How to Use E-Tools to Build and Maintain Relationships for Your Nonprofit
Just as your website and electronic-communications system are tools for serving your constituents and marketing your nonprofit work, they are tools for raising money. According to the “2010 Online Giving Report,” produced by Network for Good, approximately 80 percent of charities raised money online, but online giving represented only about 8 percent (or less) of total money contributed to charities.
Although online giving increases every year, it shouldn’t be your only fundraising approach: It’s a good tool only when it’s used in combination with other methods.
Fundraising is about building relationships with people. It’s in a nonprofit’s best interest to thank donors regularly and keep them informed about what the organization is doing. It can’t hurt to get to know the people who give money to your nonprofit, either. Here’s where the Internet can be of help.
The most frequently used feature of the Internet is e-mail. It’s easy to use, and it’s cheap and fast. Many nonprofit organizations produce monthly (or more frequent) online newsletters about their work. Distributing these bulletins to donors is a great way to keep them informed about how their contributions are making a difference.
If you’re going to send bulk e-mails, you may want to use an e-mail marketing service that can help you build your list, set up your message in an attractive format, and make it likelier that your message is received (and doesn’t land in a spam folder). Some of these businesses allow nonprofits to send a certain number of messages without charge.
As a first step, obtain an organization e-mail account and address that enables people to contact you (and enables you to build an online mailing list). You can use e-mail messages to compel readers to click through to your website, where they can read more about your organization and find out how to contribute to it.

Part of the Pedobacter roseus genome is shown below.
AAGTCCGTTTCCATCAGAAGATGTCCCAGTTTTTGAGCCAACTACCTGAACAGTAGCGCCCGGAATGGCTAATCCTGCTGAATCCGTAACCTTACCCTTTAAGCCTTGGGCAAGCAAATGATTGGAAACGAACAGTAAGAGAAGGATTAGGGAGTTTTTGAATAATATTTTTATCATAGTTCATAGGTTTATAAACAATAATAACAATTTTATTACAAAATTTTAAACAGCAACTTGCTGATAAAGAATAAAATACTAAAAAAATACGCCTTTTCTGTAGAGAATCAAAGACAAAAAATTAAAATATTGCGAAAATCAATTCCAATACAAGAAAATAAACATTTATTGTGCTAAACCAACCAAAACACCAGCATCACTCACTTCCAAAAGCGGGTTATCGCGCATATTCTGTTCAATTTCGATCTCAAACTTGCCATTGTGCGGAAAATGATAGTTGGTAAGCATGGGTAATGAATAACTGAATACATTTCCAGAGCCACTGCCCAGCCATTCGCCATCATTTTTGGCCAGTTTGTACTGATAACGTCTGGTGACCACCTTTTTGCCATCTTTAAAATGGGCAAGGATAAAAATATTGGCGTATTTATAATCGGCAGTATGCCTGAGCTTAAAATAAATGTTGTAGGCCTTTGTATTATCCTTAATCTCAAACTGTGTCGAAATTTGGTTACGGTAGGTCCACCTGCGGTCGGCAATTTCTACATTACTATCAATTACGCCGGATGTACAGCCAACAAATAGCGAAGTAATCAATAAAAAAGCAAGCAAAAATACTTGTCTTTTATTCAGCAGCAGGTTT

Mention your online donation option in every piece of mail and e-mail you send, and place your “Donate” button in a prominent place on your site.
Related online tools you want to have at hand include the following:
A website: Your site should feature clear, timely information, calls to action that encourage readers to get involved, a “Contact Us” option linked to your e-mail address, and an easy-to-use click-through “Donate” button that enables website visitors to make contributions online.
If you have a wish list of in-kind items that people can donate, place a link to that list in a prominent location (perhaps accompanied by a link to your online wish registry at a website like Amazon.com, where donors can make a quick purchase that’s delivered straight to your organization’s door).
A brief electronic newsletter: This e-newsletter about your organization’s work should feature an intriguing subject line and be highly readable. Imagine your typical reader: If she opens it, she’ll scroll through it quickly. You want to write a compelling sentence or two about each topic, inviting the reader to click through to your organization’s website and read more about it (noticing the “donate” button while she’s there).
An organization blog: Blogs (and group discussion lists, called listservs) are great tools for inviting comments and feedback. Both tools are available for free at a number of websites.
Social-networking accounts: Social marketing options include Facebook, LinkedIn, Google Groups, Twitter, Pinterest, Instagram, and many others. These social-networking tools remind people of your organization and urge them to take action on your behalf. Some of them provide features for raising money (such as Facebook’s “Causes”).